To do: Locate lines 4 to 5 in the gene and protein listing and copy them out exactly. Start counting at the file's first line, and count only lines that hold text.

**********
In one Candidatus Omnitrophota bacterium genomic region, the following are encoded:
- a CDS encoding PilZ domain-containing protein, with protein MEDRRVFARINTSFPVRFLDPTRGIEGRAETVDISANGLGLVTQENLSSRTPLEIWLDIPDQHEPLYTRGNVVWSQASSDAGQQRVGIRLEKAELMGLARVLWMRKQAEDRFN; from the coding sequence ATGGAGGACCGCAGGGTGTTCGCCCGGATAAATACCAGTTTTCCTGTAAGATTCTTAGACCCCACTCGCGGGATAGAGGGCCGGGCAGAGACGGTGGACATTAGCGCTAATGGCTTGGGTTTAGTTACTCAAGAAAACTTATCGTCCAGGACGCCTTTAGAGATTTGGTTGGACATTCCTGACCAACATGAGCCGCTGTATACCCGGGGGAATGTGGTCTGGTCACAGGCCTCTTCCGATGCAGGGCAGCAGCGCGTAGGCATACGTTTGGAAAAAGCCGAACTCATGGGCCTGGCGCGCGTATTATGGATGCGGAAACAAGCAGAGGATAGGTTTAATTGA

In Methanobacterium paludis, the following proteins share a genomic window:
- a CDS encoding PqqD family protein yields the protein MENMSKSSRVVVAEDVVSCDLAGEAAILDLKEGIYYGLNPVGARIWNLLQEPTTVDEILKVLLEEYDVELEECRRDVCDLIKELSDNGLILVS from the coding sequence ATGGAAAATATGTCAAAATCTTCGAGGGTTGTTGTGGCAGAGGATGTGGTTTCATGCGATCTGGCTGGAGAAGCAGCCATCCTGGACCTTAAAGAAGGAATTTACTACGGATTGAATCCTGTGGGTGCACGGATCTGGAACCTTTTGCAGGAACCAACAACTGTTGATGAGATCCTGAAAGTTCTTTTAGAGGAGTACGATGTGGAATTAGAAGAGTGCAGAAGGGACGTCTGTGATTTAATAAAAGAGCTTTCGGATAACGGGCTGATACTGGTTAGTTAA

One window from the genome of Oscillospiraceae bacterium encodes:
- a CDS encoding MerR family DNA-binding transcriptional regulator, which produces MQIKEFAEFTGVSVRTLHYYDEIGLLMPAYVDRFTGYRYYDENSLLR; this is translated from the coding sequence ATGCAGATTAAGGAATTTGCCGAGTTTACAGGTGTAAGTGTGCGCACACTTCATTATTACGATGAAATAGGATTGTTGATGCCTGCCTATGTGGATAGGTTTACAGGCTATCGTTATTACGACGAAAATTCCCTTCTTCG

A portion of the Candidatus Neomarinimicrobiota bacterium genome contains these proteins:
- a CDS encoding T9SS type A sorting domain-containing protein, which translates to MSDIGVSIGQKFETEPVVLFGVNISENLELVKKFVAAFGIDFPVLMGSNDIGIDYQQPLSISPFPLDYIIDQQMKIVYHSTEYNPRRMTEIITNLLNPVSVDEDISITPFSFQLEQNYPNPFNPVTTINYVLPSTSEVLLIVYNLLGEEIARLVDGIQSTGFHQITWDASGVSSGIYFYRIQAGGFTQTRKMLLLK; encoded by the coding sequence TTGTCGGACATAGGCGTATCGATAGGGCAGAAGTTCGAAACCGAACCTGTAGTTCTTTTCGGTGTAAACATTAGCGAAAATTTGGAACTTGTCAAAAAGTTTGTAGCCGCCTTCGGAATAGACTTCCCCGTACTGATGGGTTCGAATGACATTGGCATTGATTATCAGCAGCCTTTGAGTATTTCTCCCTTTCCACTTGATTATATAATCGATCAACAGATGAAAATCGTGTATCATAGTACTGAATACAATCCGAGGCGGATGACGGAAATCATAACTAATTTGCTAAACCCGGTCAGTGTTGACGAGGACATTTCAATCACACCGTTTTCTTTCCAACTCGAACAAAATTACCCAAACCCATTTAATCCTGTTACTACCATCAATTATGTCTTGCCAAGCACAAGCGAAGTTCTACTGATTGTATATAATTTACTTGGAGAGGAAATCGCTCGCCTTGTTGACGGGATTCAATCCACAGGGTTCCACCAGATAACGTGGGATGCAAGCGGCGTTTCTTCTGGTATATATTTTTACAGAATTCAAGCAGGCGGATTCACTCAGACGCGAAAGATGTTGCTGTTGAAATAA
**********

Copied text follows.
- a CDS encoding PqqD family protein yields the protein MENMSKSSRVVVAEDVVSCDLAGEAAILDLKEGIYYGLNPVGARIWNLLQEPTTVDEILKVLLEEYDVELEECRRDVCDLIKELSDNGLILVS from the coding sequence ATGGAAAATATGTCAAAATCTTCGAGGGTTGTTGTGGCAGAGGATGTGGTTTCATGCGATCTGGCTGGAGAAGCAGCCATCCTGGACCTTAAAGAAGGAATTTACTACGGATTGAATCCTGTGGGTGCACGGATCTGGAACCTTTTGCAGGAACCAACAACTGTTGATGAGATCCTGAAAGTTCTTTTAGAGGAGTACGATGTGGAATTAGAAGAGTGCAGAAGGGACGTCTGTGATTTAATAAAAGAGCTTTCGGATAACGGGCTGATACTGGTTAGTTAA

One window from the genome of Oscillospiraceae bacterium encodes: